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Hyperion Records

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Mystical Tree (1996) by Peter Davidson (d1999)
Private Collection / Bridgeman Art Library, London
Track(s) taken from CDA67787
Recording details: March 2009
Exeter College Chapel, Oxford, United Kingdom
Produced by Adrian Peacock
Engineered by Andrew Mellor
Release date: January 2010
Total duration: 9 minutes 8 seconds

'From the vibrancy of the very first track, the lively imagination of Rautavaara's writing for voices, the pungent palette of the Schola Cantorum of Oxford, and the clarity and spacial excitement of this record, are immediately apparent' (BBC Music Magazine)

'The music may be as soft-centred as melting chocolate, but the performances have real fire and beauty' (The Irish Times)

Die erste Elegie
First line:
Wer, wenn ich schriee, hörte mich denn aus der Engel
composer
1993; commissioned by Europa Cantat
author of text
Die erste Elegie, No 1 of Duino Elegies; heavily cut

Introduction  EnglishFrançaisDeutsch
‘Ein jeder Engel ist schrecklich.’ (‘Every angel is terrible.’) This line in Die erste Elegie of Rainer Maria Rilke (1875–1926)—the first of the Duino Elegies—summarizes how Rautavaara conceives angels to be: terrible to behold. A reading of Rilke’s complex and ambiguous verse prompts the idea that angels are terrible because they treat the living and the dead in the same way, and that the living cannot withstand this.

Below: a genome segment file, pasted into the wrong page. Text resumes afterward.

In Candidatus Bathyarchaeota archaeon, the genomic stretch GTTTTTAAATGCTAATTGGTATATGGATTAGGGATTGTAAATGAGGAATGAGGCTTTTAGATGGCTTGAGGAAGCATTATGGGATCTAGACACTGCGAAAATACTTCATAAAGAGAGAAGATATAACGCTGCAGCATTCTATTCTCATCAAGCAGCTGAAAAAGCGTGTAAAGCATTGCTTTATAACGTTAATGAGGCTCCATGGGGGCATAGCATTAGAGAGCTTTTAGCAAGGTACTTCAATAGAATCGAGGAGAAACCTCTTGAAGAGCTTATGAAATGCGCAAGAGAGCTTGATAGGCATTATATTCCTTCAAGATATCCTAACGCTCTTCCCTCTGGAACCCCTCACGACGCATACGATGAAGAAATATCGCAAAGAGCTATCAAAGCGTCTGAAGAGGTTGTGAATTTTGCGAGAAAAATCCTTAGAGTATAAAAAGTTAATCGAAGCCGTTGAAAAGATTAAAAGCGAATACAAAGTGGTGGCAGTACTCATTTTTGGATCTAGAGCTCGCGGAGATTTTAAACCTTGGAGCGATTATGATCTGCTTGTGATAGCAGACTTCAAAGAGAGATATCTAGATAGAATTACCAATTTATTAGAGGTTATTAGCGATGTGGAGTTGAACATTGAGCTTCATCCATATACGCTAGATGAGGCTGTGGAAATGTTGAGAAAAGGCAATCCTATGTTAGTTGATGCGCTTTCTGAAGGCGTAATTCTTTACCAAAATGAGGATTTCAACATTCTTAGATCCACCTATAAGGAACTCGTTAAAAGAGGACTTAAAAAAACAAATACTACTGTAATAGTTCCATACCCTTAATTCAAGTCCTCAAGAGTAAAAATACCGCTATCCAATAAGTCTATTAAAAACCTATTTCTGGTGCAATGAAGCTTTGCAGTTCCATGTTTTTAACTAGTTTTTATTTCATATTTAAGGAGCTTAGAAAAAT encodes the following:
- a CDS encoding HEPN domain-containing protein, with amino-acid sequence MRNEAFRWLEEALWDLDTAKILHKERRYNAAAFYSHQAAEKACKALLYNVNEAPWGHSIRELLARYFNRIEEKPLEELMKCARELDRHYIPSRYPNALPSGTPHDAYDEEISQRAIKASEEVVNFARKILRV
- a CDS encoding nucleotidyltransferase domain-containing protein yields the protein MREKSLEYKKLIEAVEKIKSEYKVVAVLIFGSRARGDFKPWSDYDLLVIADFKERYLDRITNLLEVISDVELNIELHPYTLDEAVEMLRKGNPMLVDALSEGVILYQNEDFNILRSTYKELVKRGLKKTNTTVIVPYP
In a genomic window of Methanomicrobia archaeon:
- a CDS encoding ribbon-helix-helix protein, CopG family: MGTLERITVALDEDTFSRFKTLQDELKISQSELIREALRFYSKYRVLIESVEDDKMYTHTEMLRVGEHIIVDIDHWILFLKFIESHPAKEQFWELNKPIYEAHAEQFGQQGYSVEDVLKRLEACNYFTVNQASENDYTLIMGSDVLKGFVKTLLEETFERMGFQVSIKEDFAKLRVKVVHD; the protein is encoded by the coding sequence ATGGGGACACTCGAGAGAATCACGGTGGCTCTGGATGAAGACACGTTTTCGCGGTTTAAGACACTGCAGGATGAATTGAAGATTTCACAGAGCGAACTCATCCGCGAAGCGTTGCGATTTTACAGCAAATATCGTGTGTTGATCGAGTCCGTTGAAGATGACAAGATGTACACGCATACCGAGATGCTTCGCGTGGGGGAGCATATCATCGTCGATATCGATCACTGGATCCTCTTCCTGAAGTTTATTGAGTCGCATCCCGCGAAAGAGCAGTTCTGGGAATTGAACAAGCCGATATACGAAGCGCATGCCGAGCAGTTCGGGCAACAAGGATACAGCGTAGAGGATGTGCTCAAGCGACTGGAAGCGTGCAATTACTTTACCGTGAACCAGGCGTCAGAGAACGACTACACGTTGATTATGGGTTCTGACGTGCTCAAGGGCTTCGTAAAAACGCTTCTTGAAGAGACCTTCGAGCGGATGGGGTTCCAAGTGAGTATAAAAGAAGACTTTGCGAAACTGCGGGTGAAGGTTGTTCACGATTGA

Rautavaara had been familiar with Rilke’s elegies ever since he was a student in Vienna in the 1950s, but it was not until he received a commission from Europa Cantat that he finally thought the time had come to set one of them to music. Following on from earlier instrumental ‘angel’ works, Die erste Elegie emerged together with, and related to, his Seventh Symphony, which acquired the sub-title ‘Angel of Light’.

For all that it is a twelve-tone piece, Die erste Elegie is a sonorous and very accessible work. From its opening cries over a soft chord pulsation it progresses through textures both thick and thin, sometimes stopping to dwell on a solo voice or reducing the music to only two or three voice parts. Towards the end the music becomes more static; but finally the third occurrence of a recurring harmonic motif over an F sharp pedal point, setting a section of the text relating the story of the birth of music in Greek myth, takes the work to an inspiring conclusion in a blaze of C major.

from notes by Jaakko Mäntyjärvi © 2010

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